Canadian portfolio manager Hugh Cleland of BluMont Capital has chosen an interesting niche. He invests in stocks too small for mutual funds and major institutions, which allows him to get in on the ground floor and capture huge gains when the companies begin to mature. He actively participates in each company's destiny, much like a venture capitalist. In this interview with The Life Sciences Report, Cleland discusses his core holdings.
The Life Sciences Report: You manage two funds at BluMont-the BluMont Northern Rivers Innovation RSP Fund and the BluMont Innovation PE Strategy [BIPES] Fund I. Describe these funds and their differences from a very high-up perspective.
Hugh Cleland: Both funds focus on the tech and healthcare sectors and invest in publicly traded small and micro-cap companies, with a few private investments sprinkled in. The Innovation PE Strategy Fund takes a private equity approach to investing, meaning it is a six-year fund with no redemptions. In the latter half of the fund's life, we distribute the proceeds of sales to our investors. But as far as our private equity approach, we are more hands-on, helping companies in a variety of ways, including working with existing management to ensure appropriate skill sets are represented on boards and in management, and helping to raise money and develop analyst coverage. I even sit on a few boards.
TLSR: The BIPES fund sounds more like venture capital [VC], no?
HC: It is a bit of a misnomer to call it private equity. It's really VC- late-stage VC, to be more precise.
TLSR: There are times in the life cycles of some public companies when you can actually buy them for less than you could have put them together as private equity. Is that the idea here?
HC: Absolutely. I often find that valuations in the publicly traded sub-$100 million [$100M] market cap world are lower than for comparable companies in the private world.
TLSR: How has your fund performance been last year and year-to-date?
HC: The BIPES Fund is up about 20% since inception, which was Jan. 31, 2011. We were doing much better than that at one point-up 50%-but then Neptune Technologies & Bioressources' (NASDAQ:NEPT) production plant in Sherbrooke, Quebec, Canada, blew up on Nov. 8, 2012. Neptune was, and continues to be, one of my largest positions.
In addition, we've experienced a serious headwind with the unwinding of the resource bubble. The TSX Venture Exchange, where most of my companies are listed, is down almost 60% in the same two-and-a-half year period that the BIPES Fund has been in existence. The market environment has been one heck of a headwind for the stocks of companies in the fund.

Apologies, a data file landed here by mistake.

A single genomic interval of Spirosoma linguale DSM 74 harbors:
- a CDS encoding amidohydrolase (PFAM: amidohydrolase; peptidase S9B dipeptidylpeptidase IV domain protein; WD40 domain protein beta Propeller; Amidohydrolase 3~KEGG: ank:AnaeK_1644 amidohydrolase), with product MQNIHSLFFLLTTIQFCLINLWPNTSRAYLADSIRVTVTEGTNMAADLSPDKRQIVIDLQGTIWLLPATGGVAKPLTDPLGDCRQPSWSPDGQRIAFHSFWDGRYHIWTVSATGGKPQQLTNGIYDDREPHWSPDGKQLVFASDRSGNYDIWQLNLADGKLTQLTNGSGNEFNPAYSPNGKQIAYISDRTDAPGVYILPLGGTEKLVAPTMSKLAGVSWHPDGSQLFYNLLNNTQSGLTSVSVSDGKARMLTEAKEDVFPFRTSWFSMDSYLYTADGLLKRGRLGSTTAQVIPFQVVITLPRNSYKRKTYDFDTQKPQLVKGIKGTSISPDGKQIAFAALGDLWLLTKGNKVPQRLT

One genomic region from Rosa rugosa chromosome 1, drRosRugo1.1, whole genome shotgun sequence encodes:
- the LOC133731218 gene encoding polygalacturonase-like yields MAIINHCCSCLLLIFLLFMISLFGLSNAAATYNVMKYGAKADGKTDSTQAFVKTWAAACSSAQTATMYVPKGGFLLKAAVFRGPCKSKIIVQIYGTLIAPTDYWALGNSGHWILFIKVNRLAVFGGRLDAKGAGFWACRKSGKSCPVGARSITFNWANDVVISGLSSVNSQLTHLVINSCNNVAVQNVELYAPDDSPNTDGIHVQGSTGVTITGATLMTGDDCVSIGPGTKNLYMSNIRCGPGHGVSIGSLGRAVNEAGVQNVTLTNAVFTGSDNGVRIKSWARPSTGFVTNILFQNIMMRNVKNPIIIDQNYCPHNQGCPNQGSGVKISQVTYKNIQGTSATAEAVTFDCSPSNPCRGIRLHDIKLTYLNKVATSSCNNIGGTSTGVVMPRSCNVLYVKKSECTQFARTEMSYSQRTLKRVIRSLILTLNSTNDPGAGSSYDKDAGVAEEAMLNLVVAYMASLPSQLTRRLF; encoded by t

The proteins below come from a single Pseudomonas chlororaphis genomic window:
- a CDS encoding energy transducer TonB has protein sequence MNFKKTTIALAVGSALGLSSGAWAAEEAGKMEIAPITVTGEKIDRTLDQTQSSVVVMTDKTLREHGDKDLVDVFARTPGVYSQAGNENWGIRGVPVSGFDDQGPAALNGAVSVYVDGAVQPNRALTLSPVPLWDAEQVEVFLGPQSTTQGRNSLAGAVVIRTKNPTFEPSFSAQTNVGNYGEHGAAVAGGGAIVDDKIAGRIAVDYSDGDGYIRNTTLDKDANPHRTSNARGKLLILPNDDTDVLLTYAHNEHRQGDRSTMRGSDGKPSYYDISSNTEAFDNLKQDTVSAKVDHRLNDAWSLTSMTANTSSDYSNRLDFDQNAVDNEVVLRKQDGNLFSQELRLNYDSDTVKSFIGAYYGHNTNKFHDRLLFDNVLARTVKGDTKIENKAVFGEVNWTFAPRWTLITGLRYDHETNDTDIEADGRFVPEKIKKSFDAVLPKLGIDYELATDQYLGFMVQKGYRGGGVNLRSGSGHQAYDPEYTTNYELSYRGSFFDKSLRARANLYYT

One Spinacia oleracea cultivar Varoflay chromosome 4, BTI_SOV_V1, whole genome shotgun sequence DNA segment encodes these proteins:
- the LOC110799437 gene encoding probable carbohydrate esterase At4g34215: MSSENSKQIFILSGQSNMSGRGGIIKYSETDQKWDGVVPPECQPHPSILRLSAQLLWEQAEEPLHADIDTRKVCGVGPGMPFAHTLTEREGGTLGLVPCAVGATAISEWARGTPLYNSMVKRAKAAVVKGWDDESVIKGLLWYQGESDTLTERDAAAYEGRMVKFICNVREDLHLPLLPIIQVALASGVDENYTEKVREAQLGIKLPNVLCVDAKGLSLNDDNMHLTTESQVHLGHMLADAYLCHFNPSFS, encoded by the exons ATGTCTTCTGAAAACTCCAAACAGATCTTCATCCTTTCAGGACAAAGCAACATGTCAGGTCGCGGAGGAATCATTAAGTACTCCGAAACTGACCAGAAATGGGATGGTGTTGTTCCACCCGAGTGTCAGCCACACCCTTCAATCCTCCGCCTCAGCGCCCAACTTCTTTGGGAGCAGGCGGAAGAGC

TLSR: You don't own resources, do you?
HC: I do not, but many investors who own speculative small-cap tech and healthcare companies in Canada have been overweight in the resource area for the last 5-10 years. As they have been watching their resource stocks fall by 50-90%, they seem to have been panicking-- understandably so-- and often getting out of all their small-cap investments, including healthcare and technology investments.
TLSR: Go ahead with Neptune. Is it still a core position for you?
HC: Yes, it is. The company was on a very dramatic upward growth trajectory until last November, when the explosion occurred. It had just raised $35M to fund a significant plant expansion before that tragic event.
The company has now come forward with plans to get production going again. It is taking a different tack, with partnerships, joint ventures and outsourcing deals becoming an important part of its strategy. The company addressed the new strategy in its last conference call, and gave guidance that by Q1/14, it would have internal production capacity of about 150,000 kilograms [150kg] per year of its Neptune Krill Oil [NKO] product. The company has been talking to three different potential outsourcing partners and expects to make a decision on those by August. By the end of September, I believe that we'll have visibility on how Neptune can have NKO production capacity in the 600K-1M kg/year range, but I don't think the market has put that together yet. The market will be looking at this company in a much different way soon.
TLSR: I understand the company has received its first insurance payment from the accident. But if you look at the news flow from Neptune, it's impossible not to see how many class-action lawsuits have been filed against it. This is a small company with a $182M market cap. How does it withstand such a legal assault?
HC: That was one of the pieces of very good news that came out in the company conference call on May 23. All of the suits have been dismissed. It's over. There is no more risk from the lawsuits.
TLSR: Hugh, I know many people are familiar with krill oil, but explain to me briefly why it is better than fish oil as a cardiovascular agent.
HC: Krill is a small crustacean, not a fish. The phospholipid omega-3 oil derived from krill is increasingly being cited by many experts-both in the world of "pop health" and in the world of serious scientific work-as being superior to other sources of omega-3, including fish oil. Krill oil has four primary ingredients-eicosapentaenoic acid [EPA], docosahexaenoic acid [DHA], astaxanthin and phospholipids-compared to fish oil's EPA and DHA. It appears that, similar to fish oil, krill oil has a very important lowering effect on triglycerides, but in contrast to fish oil, it also seems to lower low-density lipoprotein [LDL] and raise high-density lipoprotein [HDL]. It is believed that the fact that the EPA and DHA in krill oil are chemically bonded to phospholipids is one of the primary reasons for the positive LDL and HDL effects. The astaxanthin is also bonded to the phospholipids. The fact that the EPA, DHA and astaxanthin in krill oil are all bonded to phospholipids makes them more bioavailable as they are metabolized in the body.